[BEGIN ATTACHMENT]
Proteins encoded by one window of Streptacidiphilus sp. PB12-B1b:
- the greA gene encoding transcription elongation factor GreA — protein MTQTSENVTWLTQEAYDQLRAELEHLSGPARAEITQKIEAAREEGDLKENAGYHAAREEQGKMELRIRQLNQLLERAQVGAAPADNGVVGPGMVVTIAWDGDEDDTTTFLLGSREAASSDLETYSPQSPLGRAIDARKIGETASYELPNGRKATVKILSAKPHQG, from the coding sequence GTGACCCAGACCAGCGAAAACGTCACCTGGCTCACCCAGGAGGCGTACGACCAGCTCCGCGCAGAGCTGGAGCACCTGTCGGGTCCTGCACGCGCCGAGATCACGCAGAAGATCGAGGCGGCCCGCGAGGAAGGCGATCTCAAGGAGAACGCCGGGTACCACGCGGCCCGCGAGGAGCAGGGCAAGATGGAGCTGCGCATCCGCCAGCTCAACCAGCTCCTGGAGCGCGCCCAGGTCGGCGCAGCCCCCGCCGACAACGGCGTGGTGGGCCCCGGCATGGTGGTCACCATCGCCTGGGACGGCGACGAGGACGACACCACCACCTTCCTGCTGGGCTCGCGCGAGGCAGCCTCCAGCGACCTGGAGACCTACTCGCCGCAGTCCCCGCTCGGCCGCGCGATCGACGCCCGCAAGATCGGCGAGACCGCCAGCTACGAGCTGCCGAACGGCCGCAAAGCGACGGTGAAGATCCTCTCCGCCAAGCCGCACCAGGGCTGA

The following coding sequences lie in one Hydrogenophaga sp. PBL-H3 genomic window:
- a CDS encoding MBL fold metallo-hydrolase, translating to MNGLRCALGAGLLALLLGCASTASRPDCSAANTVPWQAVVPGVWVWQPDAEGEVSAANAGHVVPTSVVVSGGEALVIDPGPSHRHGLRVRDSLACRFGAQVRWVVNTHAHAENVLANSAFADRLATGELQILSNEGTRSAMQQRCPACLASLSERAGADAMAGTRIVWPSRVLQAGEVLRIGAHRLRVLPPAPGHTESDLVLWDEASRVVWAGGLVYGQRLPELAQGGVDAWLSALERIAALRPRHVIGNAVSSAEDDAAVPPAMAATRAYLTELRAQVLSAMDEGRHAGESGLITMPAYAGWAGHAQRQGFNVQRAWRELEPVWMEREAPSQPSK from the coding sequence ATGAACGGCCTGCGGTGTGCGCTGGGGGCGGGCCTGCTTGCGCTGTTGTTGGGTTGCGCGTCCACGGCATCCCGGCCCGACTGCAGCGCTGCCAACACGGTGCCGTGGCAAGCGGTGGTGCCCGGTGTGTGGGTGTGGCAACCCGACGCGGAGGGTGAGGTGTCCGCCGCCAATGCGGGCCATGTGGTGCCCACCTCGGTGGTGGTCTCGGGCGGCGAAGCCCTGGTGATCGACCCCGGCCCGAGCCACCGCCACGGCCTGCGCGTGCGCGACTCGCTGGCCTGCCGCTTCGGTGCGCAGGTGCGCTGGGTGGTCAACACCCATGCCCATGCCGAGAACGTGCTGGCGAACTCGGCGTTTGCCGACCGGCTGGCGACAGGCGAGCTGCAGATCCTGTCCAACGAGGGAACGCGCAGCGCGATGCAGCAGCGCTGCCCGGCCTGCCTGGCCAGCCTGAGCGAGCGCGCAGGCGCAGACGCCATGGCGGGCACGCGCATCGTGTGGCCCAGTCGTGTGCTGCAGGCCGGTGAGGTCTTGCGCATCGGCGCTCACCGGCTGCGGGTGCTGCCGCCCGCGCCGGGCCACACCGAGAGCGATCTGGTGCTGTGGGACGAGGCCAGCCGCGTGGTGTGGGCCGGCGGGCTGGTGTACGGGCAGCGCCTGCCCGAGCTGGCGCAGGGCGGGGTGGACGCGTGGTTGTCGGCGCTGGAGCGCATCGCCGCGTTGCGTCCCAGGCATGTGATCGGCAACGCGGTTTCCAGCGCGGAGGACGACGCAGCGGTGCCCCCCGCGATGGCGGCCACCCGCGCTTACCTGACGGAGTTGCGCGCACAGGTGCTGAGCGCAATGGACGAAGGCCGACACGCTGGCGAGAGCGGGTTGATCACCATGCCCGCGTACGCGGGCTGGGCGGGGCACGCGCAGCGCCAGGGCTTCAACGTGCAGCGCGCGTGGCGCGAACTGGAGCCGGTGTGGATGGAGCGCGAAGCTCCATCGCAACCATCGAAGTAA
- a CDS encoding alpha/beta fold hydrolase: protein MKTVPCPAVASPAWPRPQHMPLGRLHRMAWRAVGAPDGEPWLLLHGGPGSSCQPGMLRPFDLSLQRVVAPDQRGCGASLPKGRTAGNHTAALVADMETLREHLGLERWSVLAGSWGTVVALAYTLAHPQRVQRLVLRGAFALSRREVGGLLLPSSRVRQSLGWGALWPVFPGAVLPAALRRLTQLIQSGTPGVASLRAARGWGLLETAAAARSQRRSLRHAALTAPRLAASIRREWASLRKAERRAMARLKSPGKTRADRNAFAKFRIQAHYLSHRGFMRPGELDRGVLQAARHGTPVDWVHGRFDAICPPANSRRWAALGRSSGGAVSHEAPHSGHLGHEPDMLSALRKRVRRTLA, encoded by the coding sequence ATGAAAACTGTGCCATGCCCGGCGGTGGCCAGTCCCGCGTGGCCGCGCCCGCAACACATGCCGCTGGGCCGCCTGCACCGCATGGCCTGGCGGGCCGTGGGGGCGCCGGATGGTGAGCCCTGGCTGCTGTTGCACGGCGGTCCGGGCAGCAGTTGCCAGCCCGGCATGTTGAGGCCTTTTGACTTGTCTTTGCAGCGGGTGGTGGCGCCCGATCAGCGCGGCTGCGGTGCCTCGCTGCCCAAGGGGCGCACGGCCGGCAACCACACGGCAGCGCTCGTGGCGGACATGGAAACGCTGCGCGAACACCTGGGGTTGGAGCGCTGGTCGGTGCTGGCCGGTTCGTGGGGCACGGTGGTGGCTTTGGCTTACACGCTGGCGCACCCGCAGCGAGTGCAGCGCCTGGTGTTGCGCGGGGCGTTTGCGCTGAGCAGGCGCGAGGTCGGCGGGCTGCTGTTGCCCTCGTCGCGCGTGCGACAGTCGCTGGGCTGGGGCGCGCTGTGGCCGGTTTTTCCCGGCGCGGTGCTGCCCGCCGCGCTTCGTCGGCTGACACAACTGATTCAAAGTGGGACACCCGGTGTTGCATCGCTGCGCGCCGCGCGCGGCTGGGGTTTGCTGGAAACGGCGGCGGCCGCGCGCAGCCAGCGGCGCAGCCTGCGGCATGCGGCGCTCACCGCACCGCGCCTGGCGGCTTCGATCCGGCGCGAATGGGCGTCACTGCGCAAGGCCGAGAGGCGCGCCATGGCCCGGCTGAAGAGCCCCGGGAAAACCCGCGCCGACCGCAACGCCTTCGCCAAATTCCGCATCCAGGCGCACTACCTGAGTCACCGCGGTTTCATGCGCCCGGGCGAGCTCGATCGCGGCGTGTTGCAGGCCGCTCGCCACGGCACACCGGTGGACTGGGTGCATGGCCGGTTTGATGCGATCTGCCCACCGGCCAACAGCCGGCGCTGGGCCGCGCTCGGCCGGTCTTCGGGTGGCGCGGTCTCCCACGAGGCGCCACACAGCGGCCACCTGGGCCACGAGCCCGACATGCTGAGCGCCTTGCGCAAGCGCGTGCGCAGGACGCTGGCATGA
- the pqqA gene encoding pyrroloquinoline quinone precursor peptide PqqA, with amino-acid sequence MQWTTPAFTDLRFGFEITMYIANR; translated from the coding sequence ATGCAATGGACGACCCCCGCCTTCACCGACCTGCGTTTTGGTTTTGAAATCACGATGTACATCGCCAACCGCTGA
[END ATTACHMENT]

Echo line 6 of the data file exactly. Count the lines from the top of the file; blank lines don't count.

- the pqqA gene encoding pyrroloquinoline quinone precursor peptide PqqA, with amino-acid sequence MQWTTPAFTDLRFGFEITMYIANR; translated from the coding sequence ATGCAATGGACGACCCCCGCCTTCACCGACCTGCGTTTTGGTTTTGAAATCACGATGTACATCGCCAACCGCTGA